Paul:

BTW Kim, good post... I woke up and tried Drudge and the two big mane Minn bloggers only to find you had them all beat.

The DailyKos and DU are alr... (Below threshold)
WildWillie:

The DailyKos and DU are already blaming GW for this. How low and pathetic, but expected. You can count on the lefties to spew hate and insensitivity at a time when investigation and compassion are needed. I personally think that the amount of fatalities with this disaster is just a miracle. That had to be horrific to be on that bridge when it collapsed. Just unbelievable. ww

IT IS BUSH'S FAULT FOR THE ... (Below threshold)

IT IS BUSH'S FAULT FOR THE WAR ON TERROR! BUSH LIED, AND NOW MORE PEOPLE DIED! WAAAUUUUGGGHHH!!

*cough*

*hack*

Damn. Sorry. Must have been channeling some idiot liberal still fuming about levees...

DAMN YOU WW! DAMN YOU TO H... (Below threshold)

DAMN YOU WW! DAMN YOU TO HELL!

Bah. :P.

I've read before about anot... (Below threshold)
Cousin Dave Author Profile Page:

I've read before about another pin-and-hanger bridge that collapsed. I think it was in Conneticut in the early '60s. As I recall, one of the observations of the investigation team was that corrosion had occurred in a critical location that was impossible to inspect visually without disassembling the connection.

Note that the girders just ... (Below threshold)
Neo:

Note that the girders just to the right of the top of the chain link fence are already buckling in the first frame of the video.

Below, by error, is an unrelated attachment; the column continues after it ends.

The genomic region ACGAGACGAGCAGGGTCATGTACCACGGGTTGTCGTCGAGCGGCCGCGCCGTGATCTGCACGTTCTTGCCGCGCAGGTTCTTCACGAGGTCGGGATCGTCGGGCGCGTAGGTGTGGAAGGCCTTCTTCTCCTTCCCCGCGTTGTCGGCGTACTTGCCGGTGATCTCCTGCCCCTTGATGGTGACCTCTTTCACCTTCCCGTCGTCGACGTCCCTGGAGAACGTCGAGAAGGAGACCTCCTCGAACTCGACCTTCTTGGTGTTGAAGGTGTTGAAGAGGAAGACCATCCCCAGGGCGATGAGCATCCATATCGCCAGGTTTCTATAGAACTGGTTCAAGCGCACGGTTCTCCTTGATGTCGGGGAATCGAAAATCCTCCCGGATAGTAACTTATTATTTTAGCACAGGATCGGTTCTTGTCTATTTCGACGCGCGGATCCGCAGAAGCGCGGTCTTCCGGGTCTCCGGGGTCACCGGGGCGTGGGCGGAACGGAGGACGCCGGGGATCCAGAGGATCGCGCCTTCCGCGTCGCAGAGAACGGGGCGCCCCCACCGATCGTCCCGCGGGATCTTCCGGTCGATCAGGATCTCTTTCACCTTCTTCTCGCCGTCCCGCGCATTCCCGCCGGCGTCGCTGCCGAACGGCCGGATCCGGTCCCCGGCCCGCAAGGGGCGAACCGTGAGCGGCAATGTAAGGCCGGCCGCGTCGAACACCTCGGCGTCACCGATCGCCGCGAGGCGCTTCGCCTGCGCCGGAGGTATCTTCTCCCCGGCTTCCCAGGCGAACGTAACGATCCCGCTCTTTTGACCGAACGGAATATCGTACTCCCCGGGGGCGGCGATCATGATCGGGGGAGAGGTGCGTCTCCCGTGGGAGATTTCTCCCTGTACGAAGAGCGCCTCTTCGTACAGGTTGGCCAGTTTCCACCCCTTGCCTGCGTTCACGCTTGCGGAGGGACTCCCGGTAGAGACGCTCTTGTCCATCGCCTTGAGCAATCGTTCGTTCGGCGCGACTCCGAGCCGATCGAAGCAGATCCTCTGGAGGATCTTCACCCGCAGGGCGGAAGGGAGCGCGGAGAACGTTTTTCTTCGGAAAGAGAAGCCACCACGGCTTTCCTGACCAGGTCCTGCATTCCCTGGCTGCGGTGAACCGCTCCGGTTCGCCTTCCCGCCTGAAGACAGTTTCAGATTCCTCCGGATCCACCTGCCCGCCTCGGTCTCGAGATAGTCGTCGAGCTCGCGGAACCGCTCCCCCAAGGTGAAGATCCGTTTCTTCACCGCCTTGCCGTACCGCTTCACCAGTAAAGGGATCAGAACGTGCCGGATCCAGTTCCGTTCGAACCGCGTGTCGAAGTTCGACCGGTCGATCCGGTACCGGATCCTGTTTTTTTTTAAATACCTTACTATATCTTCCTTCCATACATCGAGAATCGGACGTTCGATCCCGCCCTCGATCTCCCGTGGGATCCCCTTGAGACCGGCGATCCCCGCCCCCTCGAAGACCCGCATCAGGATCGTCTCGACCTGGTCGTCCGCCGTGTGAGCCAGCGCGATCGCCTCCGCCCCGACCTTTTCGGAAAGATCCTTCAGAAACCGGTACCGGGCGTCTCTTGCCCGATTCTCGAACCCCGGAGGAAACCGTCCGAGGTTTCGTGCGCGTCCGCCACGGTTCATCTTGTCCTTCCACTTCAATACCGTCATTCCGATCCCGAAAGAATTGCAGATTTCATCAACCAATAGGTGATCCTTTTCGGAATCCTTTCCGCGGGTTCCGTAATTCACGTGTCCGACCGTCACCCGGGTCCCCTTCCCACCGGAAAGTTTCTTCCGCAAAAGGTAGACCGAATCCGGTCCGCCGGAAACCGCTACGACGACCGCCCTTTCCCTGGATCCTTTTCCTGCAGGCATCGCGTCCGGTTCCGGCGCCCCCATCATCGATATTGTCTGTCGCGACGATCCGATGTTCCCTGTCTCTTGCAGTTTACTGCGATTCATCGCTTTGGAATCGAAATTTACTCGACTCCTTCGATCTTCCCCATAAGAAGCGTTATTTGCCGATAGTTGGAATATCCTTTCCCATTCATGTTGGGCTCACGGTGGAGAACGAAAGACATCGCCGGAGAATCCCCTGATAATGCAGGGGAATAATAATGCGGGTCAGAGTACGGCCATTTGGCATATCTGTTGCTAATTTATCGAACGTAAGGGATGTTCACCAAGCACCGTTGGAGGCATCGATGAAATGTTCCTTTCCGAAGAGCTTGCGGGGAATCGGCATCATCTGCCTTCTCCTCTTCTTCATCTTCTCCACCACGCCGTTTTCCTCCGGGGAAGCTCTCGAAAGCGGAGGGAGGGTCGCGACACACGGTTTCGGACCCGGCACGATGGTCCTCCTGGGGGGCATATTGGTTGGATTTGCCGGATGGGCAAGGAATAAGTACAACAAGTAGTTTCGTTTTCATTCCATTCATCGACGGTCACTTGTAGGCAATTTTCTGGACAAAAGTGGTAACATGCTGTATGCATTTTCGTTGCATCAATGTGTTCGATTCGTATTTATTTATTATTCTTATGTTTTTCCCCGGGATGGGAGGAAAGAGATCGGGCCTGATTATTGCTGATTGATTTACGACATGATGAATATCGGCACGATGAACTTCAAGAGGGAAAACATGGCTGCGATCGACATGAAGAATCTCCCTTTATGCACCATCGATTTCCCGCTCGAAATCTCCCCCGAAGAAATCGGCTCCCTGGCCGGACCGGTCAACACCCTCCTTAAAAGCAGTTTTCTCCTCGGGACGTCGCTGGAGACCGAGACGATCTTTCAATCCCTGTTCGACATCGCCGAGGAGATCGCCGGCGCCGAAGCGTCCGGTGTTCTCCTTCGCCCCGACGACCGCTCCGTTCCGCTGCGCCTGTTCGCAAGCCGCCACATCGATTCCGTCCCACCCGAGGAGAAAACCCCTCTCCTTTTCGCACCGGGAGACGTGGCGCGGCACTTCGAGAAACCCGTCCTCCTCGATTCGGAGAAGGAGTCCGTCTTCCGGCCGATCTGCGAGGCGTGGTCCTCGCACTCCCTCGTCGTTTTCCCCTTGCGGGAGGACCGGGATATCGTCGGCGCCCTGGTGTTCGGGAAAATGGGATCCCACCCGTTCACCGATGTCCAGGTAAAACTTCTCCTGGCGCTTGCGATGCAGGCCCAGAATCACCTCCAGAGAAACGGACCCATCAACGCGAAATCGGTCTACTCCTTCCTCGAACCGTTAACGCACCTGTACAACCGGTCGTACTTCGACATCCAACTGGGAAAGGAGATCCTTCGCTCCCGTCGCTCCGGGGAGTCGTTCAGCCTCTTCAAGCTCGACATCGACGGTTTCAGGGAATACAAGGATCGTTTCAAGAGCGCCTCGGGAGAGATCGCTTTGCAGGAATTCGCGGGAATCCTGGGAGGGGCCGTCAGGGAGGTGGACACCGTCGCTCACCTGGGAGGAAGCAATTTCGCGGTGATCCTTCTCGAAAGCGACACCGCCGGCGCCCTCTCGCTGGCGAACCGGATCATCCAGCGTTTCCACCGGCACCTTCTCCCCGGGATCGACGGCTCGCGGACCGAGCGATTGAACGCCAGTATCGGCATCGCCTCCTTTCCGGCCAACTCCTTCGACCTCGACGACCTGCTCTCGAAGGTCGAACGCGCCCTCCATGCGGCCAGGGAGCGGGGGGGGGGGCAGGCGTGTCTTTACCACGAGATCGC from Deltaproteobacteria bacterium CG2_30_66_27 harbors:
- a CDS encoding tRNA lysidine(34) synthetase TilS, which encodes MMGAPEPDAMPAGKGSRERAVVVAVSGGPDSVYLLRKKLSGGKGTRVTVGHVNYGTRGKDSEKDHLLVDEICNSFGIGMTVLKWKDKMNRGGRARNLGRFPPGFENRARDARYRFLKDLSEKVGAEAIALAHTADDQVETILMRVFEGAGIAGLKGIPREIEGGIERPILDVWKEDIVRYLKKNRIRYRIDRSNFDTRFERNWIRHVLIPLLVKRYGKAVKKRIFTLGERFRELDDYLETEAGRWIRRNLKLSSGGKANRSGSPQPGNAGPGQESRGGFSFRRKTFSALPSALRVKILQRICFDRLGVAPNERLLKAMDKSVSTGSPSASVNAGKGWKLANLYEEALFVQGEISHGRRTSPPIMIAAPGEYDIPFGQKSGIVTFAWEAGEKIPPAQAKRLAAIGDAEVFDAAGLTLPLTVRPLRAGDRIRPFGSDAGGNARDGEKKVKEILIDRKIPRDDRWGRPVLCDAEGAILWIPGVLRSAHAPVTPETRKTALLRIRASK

It looks like the girders on the end of the bottom of the inverted tressel of the center section buckled first (see post above), then the super structure compressed inward causing the entire center section to fail off it supports.

The most scary part is that the section of the bridge in the distance stands for a bit after the center section drops, then it moments later drops as well.

I bet that the initial problem that caused the bridge to collapse with be determined to be an undermining of the support (visible in the video between the two section that collapse) by erosion of the water of the Mississippi.

Also, if you look carefully, there appears to be some puffs below the road deck, showing the compression of the steel below rubbing the concrete above. I bet some of the conspiracy nuts will claim this was part of a "controlled explosion" to bring the bridge down.

This is a tragedy, being Ir... (Below threshold)
Judith:

This is a tragedy, being Irish, however, some quirk makes me think....is this where the big dig people are now located?

Perhaps some of that por... (Below threshold)
J.R.:

Perhaps some of that pork in those highway bills isn't such a bad thing after all.

Yes, throwing more money at a poor design always results in getting a better one. /sarcasm

Roy, care to indulge us with how more money would have stopped this disaster?

Just goes to show what happ... (Below threshold)
FreedomFries:

Just goes to show what happens when Republicans run a state. Everything falls apart.

FF: "Just goes to show what... (Below threshold)
Drago:

FF: "Just goes to show what happens when Republicans run a state. Everything falls apart."

Two words. Say them with me: Detroit. Michigan.